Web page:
Issue: May/June 2013
2013 Manny Awards: Cleveland Whiskey
Cleveland Whiskey’s Tom Lix has reinvented bourbon by turning the traditional 10-year production process into one that spans just six months.
The curvy mannequin standing at Cleveland Whiskey’s entrance greets visitors with a tight tank top and the words “Sex, Black Bourbon and Rock ’N’ Roll” splashed across the front. The startup distillery located inside Magnet’s incubator on East 25th Street certainly sports a good-time swagger.
So does owner Tom Lix, who sometimes greets visitors with tastes of two different 100-proof bourbons: One may be Knob Creek, a premium brand from Kentucky that’s aged nine years. The other is Cleveland Whiskey’s new black bourbon. Lix isn’t looking to party. He’s just demonstrating that his bourbon and his business model can stand toe to toe with the competition.
The two whiskeys don’t taste all that different. Knob Creek holds more oak flavors and fruity complexity. The hometown upstart, released locally March 1, tastes slightly cleaner and smoother. It wouldn’t be such a big deal that they taste so similar, except Lix made his batch in less than six months.
Some whiskey aficionados would see that as corner cutting that can’t possibly replace traditional aging, but Lix doesn’t get hung up on that. If you want to know his feelings on the matter, look no further than the words on another T-shirt hanging on the distillery’s wall: “Screw Tradition.”
“I guess we are a little rebellious,” the 61-year-old says. “Some people are calling it sacrilege what we’re doing, but people said the same thing about the automobile.”
Founded in 2009, Cleveland Whiskey has all the equipment to make its signature dark spirits in house, but it currently outsources the actual production of the rough bourbon to companies in Kentucky and Indiana, which work from Lix’s recipe. After being poured into new charred, white-oak barrels — a requisite for any bourbon — the young liquor comes to Cleveland for Lix’s proprietary aging process. It’s put in stainless steel-style tanks along with chopped-up pieces of the barrels in which it was shipped.
The nine-year aging process used by distilleries such as Knob Creek can be replicated at Cleveland Whiskey in just more than a week, accelerated by machines that increase pressure in the tanks so the bourbon is forced into the wood chips as if they’re sponges. Soak up, squeeze out, repeat. From start to finish, the bourbon production spans several months rather than the decade it does at traditional bourbon distilleries throughout Kentucky.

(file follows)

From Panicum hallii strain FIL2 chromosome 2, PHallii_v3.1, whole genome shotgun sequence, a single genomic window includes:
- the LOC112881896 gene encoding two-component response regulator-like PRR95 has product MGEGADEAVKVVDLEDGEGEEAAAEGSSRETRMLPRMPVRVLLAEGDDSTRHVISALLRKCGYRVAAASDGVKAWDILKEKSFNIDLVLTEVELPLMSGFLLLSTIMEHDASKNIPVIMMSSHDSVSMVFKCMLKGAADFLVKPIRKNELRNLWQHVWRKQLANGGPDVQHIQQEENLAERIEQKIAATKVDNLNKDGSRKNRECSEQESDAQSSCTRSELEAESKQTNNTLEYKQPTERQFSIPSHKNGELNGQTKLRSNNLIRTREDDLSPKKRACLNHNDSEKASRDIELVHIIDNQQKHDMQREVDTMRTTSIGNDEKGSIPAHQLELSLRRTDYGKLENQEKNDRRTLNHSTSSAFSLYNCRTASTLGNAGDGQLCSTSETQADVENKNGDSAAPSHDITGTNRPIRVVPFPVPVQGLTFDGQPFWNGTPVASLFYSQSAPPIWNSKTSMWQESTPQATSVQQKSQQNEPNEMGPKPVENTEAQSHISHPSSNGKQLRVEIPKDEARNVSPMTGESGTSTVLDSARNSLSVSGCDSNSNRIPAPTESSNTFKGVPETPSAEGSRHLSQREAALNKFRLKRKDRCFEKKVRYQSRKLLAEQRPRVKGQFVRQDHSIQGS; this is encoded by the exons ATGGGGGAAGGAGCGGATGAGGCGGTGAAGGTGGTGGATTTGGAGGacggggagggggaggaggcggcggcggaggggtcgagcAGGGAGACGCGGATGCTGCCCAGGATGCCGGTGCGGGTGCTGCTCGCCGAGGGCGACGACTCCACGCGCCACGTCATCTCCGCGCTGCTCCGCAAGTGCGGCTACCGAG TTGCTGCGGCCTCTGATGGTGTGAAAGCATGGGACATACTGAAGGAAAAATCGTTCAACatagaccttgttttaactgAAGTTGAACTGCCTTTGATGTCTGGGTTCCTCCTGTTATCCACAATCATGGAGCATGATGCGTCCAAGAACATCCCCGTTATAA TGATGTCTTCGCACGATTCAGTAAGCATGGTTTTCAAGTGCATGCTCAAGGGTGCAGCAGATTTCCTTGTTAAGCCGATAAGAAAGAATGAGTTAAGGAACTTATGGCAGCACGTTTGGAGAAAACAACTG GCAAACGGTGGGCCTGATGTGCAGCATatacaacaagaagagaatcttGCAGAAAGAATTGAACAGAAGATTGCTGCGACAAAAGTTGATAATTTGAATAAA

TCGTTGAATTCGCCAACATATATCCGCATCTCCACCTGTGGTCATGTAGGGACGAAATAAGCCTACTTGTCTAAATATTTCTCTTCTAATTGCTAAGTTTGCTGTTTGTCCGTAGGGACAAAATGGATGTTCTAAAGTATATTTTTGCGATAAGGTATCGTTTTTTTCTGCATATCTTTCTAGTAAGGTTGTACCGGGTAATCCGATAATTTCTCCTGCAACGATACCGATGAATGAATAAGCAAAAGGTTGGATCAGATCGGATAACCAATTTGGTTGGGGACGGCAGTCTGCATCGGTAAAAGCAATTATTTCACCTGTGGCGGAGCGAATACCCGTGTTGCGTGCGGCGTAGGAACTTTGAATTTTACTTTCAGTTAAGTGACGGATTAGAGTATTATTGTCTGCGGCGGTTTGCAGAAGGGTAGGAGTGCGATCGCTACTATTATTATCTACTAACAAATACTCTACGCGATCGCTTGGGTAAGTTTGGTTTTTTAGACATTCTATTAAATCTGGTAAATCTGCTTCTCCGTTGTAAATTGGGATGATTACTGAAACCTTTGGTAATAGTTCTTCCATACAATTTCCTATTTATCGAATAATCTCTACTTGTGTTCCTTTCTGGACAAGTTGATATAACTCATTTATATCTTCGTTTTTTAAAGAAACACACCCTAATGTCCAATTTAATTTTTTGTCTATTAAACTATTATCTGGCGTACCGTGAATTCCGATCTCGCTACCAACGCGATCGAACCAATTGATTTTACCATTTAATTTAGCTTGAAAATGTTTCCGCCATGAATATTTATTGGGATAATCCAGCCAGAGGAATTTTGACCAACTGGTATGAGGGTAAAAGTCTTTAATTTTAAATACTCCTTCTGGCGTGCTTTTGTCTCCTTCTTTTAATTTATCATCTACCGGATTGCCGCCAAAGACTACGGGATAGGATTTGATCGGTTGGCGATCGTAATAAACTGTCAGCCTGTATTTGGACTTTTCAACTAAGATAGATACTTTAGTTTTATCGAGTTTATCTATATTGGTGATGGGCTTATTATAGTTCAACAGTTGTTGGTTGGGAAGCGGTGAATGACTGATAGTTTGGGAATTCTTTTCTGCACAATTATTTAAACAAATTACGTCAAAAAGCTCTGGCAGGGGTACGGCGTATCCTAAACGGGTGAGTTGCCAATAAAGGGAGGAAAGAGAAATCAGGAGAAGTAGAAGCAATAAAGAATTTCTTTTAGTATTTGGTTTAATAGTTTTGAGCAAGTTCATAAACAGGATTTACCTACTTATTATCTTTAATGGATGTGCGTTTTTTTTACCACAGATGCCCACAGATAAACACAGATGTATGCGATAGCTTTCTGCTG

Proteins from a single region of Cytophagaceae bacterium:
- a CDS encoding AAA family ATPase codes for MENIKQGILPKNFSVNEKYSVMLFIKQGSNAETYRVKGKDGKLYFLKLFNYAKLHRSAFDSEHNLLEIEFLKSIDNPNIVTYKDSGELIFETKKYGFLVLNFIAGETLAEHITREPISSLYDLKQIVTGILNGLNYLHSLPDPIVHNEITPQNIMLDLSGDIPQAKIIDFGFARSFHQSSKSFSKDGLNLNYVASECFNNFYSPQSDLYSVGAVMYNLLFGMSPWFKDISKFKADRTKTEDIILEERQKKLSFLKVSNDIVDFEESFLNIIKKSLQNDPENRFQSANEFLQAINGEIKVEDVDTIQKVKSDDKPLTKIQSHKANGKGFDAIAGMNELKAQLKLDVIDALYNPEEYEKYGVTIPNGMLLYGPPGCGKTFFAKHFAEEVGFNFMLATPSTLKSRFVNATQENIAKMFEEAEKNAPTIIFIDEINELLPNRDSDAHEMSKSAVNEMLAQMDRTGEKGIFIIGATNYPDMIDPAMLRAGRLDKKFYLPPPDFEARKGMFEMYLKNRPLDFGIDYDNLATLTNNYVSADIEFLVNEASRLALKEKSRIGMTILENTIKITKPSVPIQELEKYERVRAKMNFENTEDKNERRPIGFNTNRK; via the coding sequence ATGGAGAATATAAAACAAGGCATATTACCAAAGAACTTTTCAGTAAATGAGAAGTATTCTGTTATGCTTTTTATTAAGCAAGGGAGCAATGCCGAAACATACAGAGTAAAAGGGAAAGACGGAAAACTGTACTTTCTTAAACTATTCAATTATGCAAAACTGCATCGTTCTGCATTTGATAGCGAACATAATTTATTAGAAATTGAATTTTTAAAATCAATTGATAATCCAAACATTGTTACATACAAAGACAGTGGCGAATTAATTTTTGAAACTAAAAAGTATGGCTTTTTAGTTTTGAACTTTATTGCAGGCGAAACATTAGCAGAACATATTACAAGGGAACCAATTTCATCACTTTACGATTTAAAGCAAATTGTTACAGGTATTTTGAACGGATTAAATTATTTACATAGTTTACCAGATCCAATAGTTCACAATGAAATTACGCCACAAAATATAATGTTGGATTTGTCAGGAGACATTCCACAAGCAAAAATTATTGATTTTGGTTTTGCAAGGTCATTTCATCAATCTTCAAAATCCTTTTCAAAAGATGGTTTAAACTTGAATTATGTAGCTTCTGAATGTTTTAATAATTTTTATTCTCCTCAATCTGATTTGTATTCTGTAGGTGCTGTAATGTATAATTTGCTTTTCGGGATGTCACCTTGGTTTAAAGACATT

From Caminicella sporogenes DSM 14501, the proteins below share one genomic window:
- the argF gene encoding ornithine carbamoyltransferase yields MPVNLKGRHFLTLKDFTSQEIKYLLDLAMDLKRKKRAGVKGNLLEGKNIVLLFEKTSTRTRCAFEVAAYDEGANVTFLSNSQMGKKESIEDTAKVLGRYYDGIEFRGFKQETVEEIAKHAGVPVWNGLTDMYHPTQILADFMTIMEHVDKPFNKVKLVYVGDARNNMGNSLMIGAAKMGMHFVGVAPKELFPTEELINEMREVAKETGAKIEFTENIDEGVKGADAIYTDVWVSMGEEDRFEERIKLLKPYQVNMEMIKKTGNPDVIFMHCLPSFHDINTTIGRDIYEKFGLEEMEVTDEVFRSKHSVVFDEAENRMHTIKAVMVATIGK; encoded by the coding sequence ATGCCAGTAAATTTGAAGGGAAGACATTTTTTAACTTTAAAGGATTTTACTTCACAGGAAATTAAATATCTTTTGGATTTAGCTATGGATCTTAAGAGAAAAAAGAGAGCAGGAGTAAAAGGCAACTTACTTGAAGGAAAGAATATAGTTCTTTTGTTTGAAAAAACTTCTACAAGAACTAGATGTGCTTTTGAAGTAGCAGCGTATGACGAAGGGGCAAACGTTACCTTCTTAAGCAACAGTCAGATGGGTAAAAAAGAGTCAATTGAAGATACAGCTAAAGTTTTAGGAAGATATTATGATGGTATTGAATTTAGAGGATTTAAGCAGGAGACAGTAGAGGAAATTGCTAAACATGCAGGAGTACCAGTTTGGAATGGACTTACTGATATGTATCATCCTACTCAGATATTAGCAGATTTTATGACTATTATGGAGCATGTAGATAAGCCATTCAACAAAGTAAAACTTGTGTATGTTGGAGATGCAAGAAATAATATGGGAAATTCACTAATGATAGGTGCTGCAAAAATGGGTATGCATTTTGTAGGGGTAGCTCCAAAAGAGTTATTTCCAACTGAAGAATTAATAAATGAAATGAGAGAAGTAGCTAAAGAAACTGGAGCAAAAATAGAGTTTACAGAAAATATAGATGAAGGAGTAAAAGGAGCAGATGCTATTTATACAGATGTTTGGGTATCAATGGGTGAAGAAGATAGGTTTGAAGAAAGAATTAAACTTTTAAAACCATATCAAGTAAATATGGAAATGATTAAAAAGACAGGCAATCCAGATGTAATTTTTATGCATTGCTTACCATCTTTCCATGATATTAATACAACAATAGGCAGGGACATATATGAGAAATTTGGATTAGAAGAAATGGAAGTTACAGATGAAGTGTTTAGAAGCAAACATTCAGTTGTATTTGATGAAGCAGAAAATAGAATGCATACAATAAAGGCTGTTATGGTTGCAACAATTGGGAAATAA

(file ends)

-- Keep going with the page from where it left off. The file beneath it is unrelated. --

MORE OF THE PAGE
“It will shake up the industry,” says Dave Crain, director of entrepreneurial services at Magnet and a consultant who has worked closely with Lix to start up the distillery.
He was sold on the idea not because of the product but the potential. “Everyone hears whiskey and you’re interested and intrigued from a product perspective, but there has to be a solid business plan,” Crain says. Lix’s plan makes sense, he says, because it “increases demand in a place where a product takes six to eight to 10 years to bring to market and a way to fill that demand very quickly.”
Lix says $25 billion was spent globally on whiskey in 2012, and he hopes to ultimately export his product. That has been his plan since reading about China’s growing fondness for whiskey after he moved to Cleveland in 2007.
An amateur distiller since his time in the Navy, Lix began experimenting with mason jars and wood chips in his home. With grants from Lorain County Community College’s Innovation Fund and Cuyahoga County, he turned his hobby into his business.
“American manufacturing needs to make products we can sell overseas — bottom line,” Lix says. “So a success story for me would be Cleveland Whiskey being sold in China, India, Russia and Latin America.”
According to Ohio Liquor Control, Cleveland Whiskey’s black bourbon sold at least 7,500 750-milliliter bottles in March, its first month on shelves. With a retail price of $34.95, the same as Knob Creek, Cleveland Whiskey was hard to find on local liquor store shelves. Whether the popularity says more about Lix’s marketing acumen or alcohol making, only time will tell. He claims his whiskey wins most blind taste tests. “In the end what matters is not if you have something that takes 10 years, but if it tastes good.”
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